Court orders investment firm to engage MSSP Security In Depth

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Court orders investment firm to engage MSSP Security In Depth

The Federal Court has ordered RI Advice to engage Security In Depth or another MSSP and pay $750,000 following multiple failures to prevent cyber incidents that the court said breached its obligations as a financial services licensee.

The landmark case is the first time a financial institution has been penalised for failure to comply with obligations relating to security management, which was a reform introduced on 13 March 2019 following the Financial Services Royal Commission.

The Australian Securities and Investments Commission (ASIC) first took RI Advice to court in 2020 for failing to secure its systems despite being alerted to two security incidents involving its authorised representatives in December 2016 and May 2017. 

In one case a computer was infected with ransomware that encrypted the files on it. In another, a remote access hack of a network resulted in a data breach that affected 226 client groups.

RI Advice did not review its security controls or monitoring systems, and in December 2017 a hacker broke into a file server at the Frontier Financial Group (FFG), another of RI Advice’s authorised representatives.  

During this time RI Advice was a wholly-owned subsidiary of ANZ bank but was acquired by financial services company Insignia Financial (formerly IOOF Holdings Limited ) in October 2018. 

In July 2018 ANZ engaged KPMG to conduct a post-mortem of the hack, which found crypto-mining malware on one of FFG’s file servers and that a hacker had tried 2178 usernames, from ten different countries resulting in 27,814 unsuccessful login attempts that went undetected.

Security In Depth was engaged in September 2018 and provided a report synopsis of RI Advice's ‘Authorised Representatives Practices’ that, according to the Federal Court’s judgement “identified significant issues with managing and protecting client personal information.”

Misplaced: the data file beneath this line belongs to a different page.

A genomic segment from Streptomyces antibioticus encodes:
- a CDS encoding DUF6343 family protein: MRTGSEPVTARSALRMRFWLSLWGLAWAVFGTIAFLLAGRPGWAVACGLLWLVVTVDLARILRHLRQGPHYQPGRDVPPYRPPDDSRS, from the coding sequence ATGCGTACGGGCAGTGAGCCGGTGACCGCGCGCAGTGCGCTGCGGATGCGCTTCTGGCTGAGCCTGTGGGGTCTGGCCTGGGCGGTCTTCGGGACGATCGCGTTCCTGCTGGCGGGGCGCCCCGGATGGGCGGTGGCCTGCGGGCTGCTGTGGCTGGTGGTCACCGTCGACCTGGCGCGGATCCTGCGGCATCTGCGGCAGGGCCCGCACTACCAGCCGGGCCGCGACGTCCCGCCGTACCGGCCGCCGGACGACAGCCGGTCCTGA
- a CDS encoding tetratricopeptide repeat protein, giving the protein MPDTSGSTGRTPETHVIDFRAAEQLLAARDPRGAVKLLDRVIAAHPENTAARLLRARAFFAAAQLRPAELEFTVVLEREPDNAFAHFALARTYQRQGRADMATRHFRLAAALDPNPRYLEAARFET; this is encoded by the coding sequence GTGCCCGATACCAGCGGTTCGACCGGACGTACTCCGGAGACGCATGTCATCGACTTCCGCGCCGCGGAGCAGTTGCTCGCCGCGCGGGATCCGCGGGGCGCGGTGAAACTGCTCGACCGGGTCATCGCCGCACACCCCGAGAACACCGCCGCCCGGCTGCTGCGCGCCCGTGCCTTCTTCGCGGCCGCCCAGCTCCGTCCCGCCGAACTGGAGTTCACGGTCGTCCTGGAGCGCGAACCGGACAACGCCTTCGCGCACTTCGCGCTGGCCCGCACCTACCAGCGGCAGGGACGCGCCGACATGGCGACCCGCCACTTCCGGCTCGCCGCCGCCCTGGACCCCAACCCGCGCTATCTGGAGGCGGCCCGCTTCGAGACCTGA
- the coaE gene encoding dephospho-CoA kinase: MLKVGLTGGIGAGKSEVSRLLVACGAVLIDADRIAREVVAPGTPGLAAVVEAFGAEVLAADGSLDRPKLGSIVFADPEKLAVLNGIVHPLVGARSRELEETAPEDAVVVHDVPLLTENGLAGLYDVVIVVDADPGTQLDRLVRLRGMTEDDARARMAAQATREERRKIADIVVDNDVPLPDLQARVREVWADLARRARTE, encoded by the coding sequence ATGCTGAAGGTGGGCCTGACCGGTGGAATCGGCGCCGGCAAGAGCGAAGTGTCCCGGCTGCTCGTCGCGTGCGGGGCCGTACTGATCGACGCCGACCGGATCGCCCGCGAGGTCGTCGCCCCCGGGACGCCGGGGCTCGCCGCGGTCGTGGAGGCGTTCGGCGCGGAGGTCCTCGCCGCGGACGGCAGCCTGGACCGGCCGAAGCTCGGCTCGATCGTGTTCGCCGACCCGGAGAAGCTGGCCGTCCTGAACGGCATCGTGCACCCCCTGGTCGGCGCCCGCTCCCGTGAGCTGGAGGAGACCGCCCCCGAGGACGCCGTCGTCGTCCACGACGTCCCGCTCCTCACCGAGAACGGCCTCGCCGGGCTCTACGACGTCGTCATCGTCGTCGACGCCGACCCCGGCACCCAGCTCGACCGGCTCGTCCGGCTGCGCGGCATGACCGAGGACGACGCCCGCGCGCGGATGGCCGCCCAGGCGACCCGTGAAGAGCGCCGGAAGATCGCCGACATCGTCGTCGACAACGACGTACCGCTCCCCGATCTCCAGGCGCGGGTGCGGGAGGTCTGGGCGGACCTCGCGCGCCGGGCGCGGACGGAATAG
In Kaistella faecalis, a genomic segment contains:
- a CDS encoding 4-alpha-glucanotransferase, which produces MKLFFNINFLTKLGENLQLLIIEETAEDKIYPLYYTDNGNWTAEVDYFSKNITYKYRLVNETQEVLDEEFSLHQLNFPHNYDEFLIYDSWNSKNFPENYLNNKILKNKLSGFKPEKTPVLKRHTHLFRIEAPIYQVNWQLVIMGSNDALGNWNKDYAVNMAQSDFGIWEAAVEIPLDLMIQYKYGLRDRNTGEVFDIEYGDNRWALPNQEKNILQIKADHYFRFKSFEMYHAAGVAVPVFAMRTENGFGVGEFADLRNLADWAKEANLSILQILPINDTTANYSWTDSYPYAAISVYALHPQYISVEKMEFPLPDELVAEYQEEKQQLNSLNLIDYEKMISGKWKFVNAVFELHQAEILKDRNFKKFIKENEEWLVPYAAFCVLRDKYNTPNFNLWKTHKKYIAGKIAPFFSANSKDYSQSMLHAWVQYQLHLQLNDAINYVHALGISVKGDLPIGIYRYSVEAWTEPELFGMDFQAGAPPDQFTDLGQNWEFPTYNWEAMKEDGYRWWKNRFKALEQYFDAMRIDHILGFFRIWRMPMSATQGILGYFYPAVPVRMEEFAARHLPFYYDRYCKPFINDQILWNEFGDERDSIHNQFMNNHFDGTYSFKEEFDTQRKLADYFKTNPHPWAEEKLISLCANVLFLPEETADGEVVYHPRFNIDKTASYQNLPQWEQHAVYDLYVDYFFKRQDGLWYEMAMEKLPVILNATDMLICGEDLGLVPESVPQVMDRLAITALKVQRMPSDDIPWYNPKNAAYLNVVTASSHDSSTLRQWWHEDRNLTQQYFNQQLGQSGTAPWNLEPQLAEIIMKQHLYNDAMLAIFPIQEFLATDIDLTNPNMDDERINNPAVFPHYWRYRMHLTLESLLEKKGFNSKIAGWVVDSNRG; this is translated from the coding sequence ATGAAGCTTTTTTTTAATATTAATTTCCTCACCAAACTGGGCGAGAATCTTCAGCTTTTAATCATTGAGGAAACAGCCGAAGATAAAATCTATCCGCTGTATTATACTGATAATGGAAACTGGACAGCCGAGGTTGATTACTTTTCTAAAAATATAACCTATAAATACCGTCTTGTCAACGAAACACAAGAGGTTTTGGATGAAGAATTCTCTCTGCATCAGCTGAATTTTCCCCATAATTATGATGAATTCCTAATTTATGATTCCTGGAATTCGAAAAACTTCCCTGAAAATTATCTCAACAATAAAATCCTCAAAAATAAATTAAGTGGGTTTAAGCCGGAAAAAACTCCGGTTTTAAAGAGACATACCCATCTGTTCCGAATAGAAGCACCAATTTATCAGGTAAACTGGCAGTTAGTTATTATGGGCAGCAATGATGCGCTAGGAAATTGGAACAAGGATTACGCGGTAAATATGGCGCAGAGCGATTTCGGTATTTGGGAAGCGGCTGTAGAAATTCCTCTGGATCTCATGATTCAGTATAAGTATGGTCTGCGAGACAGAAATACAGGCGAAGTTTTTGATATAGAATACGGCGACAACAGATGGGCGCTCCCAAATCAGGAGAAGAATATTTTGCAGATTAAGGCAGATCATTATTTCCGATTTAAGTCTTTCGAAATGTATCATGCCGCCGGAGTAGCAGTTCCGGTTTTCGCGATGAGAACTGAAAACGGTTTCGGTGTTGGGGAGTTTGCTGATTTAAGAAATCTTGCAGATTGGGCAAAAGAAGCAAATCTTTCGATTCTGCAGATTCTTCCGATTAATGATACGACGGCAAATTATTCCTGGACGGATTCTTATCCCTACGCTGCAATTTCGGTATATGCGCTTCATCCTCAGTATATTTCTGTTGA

“These included, for example, poor password management, limited or poor use of multi-factor authentication, and limited or non-existent monitoring tools and services to detect if a malicious individual has gained access or still has access to internal systems, and no processes for managing a potential cybersecurity incident.”

Federal Court justice Helen Rofe ruled that RI Advice must undertake security training and implement all recommendations made by Security In Depth “(or such other cybersecurity expert as agreed between ASIC and RI Advice)” within a month and pay ASIC the $750,000 costs of court proceedings. 

Rofe said in her judgement that “cyber security risk forms a significant risk connected with the conduct of the business and provision of financial services.

"It is not possible to reduce cyber security risk to zero, but it is possible to materially reduce cyber security risk through adequate cyber security documentation and controls to an acceptable level."

ASIC deputy chair Sarah Court said ‘these cyber-attacks were significant events that allowed third parties to gain unauthorised access to sensitive personal information. 

“It is imperative for all entities, including licensees, to have adequate cybersecurity systems in place to protect against unauthorised access.” 

CRN has contacted Security In Depth for comment but had not heard back by time of publication.

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